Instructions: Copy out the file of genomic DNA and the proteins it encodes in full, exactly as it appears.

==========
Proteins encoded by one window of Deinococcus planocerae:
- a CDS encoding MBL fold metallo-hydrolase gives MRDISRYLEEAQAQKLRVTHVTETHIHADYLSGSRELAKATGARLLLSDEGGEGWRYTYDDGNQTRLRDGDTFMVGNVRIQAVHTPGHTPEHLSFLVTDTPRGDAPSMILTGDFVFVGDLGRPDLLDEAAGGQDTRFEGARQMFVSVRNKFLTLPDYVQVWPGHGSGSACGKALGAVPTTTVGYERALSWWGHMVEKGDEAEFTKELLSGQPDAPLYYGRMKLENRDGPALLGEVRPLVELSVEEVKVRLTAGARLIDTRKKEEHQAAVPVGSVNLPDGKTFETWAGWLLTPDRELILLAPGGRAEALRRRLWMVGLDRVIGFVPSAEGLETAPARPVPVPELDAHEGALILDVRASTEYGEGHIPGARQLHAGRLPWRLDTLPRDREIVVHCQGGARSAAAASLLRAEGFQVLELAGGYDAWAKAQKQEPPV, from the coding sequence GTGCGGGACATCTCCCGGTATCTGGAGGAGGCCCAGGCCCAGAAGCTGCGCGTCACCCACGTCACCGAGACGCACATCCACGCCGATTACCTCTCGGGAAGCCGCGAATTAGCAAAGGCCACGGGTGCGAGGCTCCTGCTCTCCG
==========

Proteins encoded by one window of Deinococcus planocerae:
- a CDS encoding MBL fold metallo-hydrolase gives MRDISRYLEEAQAQKLRVTHVTETHIHADYLSGSRELAKATGARLLLSDEGGEGWRYTYDDGNQTRLRDGDTFMVGNVRIQAVHTPGHTPEHLSFLVTDTPRGDAPSMILTGDFVFVGDLGRPDLLDEAAGGQDTRFEGARQMFVSVRNKFLTLPDYVQVWPGHGSGSACGKALGAVPTTTVGYERALSWWGHMVEKGDEAEFTKELLSGQPDAPLYYGRMKLENRDGPALLGEVRPLVELSVEEVKVRLTAGARLIDTRKKEEHQAAVPVGSVNLPDGKTFETWAGWLLTPDRELILLAPGGRAEALRRRLWMVGLDRVIGFVPSAEGLETAPARPVPVPELDAHEGALILDVRASTEYGEGHIPGARQLHAGRLPWRLDTLPRDREIVVHCQGGARSAAAASLLRAEGFQVLELAGGYDAWAKAQKQEPPV, from the coding sequence GTGCGGGACATCTCCCGGTATCTGGAGGAGGCCCAGGCCCAGAAGCTGCGCGTCACCCACGTCACCGAGACGCACATCCACGCCGATTACCTCTCGGGAAGCCGCGAATTAGCAAAGGCCACGGGTGCGAGGCTCCTGCTCTCCG